Each year, more than 6,000 first-year students arrive at Western and quickly develop their first impression of London. And while the student population may receive a negative image during certain times of the year, the same can be said about London from a student perspective.
An out-dated transportation system, heavy police presence in near-campus neighbourhoods during the first month of school, and a lack of community engagement throughout all four years, can really affect how a student feels about the city that houses their university. It is in the opinion of the University Students’ Council (USC) that students bring much more to this city than noise. They bring energy and creativity, they bring culture and disposable income and they bring dreams and aspirations.
In a place sung to be a City of Opportunity, the USC believes that the City of London can do much more in engaging and retaining Western’s most valuable export: Canada’s brightest students.
The USC strongly believes students in London should be seen as citizens of this city first before they are thought of as just transient scholars. Following on that principle, the USC also believes it has a responsibility to be a positive force in the broader community. We have always placed a priority on giving back to London, and being a good partner to City Hall and the neighbourhoods surrounding campus. We give back through our annual fundraising efforts for local and national charities, and students donate countless volunteer hours to local non-profit agencies.
While many students do not pay direct property taxes to the city by virtue of them living in residence or paying rent to a landlord, students help our city thrive by bringing thousands of dollars of revenue to local businesses and restaurants each year. Students help our city’s economy grow and develop, much like Western does for its own students.
Investing in a progressive transportation system would be a prudent first step in showing students London is a city looking to improve. Many students, when considering where to live after graduation, take into account the type of transit system available to them as many of them will not own a vehicle.
Investing in Bus Rapid Transit in the 2012 Budget would send a strong message to all citizens that London is committed to being an urban, healthy and green city. Students arriving at Western each year are taken aback by our current transit system and the numerous problems associated with riding it. A commitment from the city to improve our transit system cannot come too soon. With many students literally being left behind at bus stops each morning, they need to know their city is actively working to improve its infrastructure.
Students feel connected to Western, but not as connected to the City of London.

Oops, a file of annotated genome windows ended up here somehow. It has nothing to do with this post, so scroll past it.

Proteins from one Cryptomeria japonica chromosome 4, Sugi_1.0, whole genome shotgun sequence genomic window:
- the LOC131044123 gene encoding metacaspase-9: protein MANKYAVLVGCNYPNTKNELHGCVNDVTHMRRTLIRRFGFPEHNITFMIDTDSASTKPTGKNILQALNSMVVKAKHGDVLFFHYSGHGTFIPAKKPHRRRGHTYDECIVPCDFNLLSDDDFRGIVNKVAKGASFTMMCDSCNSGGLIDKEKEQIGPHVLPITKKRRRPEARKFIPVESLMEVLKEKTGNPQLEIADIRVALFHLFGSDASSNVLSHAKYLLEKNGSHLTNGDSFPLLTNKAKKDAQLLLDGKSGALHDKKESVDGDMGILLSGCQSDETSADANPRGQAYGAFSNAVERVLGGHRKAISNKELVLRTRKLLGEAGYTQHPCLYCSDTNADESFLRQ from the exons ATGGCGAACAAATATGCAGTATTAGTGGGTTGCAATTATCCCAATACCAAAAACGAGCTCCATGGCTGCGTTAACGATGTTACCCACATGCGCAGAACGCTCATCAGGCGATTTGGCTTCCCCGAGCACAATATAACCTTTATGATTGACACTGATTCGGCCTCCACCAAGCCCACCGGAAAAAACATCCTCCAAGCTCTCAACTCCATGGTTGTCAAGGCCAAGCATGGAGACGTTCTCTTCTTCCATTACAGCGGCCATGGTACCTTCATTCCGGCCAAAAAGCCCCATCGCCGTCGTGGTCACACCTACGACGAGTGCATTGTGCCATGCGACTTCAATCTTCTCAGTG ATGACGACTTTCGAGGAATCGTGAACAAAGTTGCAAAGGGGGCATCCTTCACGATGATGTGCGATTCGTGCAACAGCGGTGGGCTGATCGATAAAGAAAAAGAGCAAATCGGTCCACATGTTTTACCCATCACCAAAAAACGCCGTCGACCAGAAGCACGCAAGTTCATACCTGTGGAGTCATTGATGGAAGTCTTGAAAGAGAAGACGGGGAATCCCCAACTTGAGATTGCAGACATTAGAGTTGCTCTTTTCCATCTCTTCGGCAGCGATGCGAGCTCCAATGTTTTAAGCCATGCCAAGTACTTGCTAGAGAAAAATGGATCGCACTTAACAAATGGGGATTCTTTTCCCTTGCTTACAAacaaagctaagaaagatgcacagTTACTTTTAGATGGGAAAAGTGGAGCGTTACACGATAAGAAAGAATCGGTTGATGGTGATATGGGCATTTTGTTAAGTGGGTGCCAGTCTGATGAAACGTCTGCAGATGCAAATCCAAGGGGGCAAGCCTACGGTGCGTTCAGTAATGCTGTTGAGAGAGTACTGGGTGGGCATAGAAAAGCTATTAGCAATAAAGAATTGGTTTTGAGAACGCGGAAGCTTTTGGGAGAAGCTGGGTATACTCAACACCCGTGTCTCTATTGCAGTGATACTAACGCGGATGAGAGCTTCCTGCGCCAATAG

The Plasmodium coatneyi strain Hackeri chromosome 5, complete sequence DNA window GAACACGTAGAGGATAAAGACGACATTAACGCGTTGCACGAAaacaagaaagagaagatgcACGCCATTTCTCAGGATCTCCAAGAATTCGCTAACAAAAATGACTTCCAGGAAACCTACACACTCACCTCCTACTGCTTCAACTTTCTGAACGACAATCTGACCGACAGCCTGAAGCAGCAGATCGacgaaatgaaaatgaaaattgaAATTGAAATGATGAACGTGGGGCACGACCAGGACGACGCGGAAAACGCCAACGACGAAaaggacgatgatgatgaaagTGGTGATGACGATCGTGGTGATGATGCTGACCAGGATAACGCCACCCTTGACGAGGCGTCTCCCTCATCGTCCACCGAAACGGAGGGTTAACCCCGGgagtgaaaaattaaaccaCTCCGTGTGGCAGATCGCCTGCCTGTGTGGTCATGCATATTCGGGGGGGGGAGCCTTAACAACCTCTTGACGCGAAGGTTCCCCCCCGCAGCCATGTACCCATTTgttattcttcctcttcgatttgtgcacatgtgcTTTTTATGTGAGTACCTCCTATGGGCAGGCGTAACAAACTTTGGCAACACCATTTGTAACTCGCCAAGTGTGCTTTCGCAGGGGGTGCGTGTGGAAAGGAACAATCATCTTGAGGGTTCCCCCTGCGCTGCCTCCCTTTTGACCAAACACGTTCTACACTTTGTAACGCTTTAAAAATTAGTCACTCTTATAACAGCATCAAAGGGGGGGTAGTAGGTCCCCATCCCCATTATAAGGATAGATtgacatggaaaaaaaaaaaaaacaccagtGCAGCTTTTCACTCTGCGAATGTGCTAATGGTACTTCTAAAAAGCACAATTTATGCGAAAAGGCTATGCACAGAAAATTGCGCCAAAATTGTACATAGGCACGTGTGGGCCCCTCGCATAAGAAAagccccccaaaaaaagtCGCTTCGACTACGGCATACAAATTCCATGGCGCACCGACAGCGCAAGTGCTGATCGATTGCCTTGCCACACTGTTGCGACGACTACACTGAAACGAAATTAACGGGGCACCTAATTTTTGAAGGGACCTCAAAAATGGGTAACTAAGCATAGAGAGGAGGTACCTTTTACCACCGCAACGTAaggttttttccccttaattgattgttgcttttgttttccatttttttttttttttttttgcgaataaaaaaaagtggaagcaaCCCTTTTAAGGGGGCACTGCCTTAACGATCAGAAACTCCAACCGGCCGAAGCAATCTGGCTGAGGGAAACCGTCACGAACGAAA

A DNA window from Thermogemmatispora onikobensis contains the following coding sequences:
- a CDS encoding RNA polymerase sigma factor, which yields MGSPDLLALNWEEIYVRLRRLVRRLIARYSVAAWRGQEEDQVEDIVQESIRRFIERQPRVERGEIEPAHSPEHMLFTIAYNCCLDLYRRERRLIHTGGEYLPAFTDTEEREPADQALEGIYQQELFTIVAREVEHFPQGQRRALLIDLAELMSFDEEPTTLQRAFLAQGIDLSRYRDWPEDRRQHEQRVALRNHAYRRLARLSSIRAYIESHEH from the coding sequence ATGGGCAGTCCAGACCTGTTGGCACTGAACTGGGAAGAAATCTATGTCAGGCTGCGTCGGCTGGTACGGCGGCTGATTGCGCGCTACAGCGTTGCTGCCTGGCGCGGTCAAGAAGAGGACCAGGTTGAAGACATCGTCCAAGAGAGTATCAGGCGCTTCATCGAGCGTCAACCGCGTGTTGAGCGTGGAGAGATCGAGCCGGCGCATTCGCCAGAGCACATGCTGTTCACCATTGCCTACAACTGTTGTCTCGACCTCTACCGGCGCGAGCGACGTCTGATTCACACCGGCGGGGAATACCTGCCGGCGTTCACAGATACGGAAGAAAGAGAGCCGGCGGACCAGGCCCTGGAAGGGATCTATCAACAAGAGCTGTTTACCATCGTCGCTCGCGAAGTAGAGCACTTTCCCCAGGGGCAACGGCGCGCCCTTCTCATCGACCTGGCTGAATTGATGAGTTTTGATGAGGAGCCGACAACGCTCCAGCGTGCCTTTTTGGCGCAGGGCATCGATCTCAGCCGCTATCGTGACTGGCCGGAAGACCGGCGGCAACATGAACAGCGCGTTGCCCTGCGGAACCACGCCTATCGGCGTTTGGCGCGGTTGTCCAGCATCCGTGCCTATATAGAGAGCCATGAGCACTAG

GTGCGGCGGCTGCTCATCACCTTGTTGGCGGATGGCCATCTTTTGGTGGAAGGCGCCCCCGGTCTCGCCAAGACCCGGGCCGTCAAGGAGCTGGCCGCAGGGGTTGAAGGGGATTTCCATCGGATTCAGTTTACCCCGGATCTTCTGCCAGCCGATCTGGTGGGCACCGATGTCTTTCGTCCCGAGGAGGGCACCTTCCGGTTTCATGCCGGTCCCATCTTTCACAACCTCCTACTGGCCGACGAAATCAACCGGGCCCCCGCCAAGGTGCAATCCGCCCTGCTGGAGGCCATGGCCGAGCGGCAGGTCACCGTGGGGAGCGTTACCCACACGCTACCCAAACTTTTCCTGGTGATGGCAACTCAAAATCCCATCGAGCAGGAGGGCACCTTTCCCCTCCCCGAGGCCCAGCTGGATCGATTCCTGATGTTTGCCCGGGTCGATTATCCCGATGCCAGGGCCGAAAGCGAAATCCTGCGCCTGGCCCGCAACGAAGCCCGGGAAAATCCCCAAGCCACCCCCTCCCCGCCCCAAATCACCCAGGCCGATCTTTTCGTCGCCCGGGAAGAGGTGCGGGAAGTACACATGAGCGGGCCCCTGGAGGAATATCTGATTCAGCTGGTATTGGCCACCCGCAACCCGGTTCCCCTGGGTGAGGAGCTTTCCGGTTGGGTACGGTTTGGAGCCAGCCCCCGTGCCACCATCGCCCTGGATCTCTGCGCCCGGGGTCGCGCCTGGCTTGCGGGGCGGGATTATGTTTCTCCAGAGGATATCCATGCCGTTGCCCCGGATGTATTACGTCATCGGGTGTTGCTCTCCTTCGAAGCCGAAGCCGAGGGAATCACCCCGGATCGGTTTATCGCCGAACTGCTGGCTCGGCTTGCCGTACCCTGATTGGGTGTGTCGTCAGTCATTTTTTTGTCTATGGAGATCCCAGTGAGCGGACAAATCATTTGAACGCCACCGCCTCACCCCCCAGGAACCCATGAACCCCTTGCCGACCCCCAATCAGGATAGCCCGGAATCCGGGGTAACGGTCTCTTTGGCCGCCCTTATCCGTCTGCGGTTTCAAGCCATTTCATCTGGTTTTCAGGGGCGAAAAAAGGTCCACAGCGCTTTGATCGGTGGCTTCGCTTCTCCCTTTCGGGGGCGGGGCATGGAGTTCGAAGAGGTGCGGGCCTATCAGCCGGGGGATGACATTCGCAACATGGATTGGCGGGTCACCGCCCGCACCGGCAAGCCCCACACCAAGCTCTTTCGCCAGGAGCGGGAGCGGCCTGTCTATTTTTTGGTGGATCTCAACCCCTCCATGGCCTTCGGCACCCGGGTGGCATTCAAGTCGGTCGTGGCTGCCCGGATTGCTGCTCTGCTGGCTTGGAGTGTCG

If London wants to retain students post-graduation, it needs to engage them in their neighbourhoods and make it easy for them to be active citizens. At the USC, we engage thousands of students in leadership opportunities each year – students want to participate in their campus community, be leaders, volunteer, and engage with issues. Students – with all of their passion, talent, idealism and perspectives – could also make valuable contributions to the city if they felt more connected and engaged with London.
That is why the USC encourages the city to fund two community engagement initiatives on the ‘Adds and Cuts’ list for the budget:
- The Strengthening Neighbourhoods Strategy and Improving Outreach and Communication with Citizens initiatives. By investing in neighbourhood greening projects and community gardens, the city would be giving students opportunities to take pride in their city. For many students, this pride will translate into deeper forms of engagement with the city.
- On the Community Engagement item, hiring a specialist to improve outreach with citizens is an opportunity for London to tap into the energy of students. The ‘Living in the City’ notices in local newspapers don’t inspire long-term residents to engage with the city, let alone students – so we support hiring a community engagement specialist who knows how to engage with our demographic.
Invest in engagement and you’ll start to get more students to public meetings, and applying to sit on Advisory Committees and Task Forces. This engagement will give more students a sense of belonging in London, more knowledge of the city and its job market, more interaction with community leaders who can connect students to jobs – these are key factors in retaining students after graduation.
As our city competes globally to attract new investment in jobs, it should not have to compete to keep students within the Forest City. The USC believes if London was seen to be more than just a place students come to study in, then the future of our city will be one of great growth and prosperity. An investment in a progressive transportation system and community engagement initiatives are two big leaps forward in showing all students and all citizens of London that our city is truly one of opportunity.
Patrick Searle is the University Students’ Council vice-president, university affairs.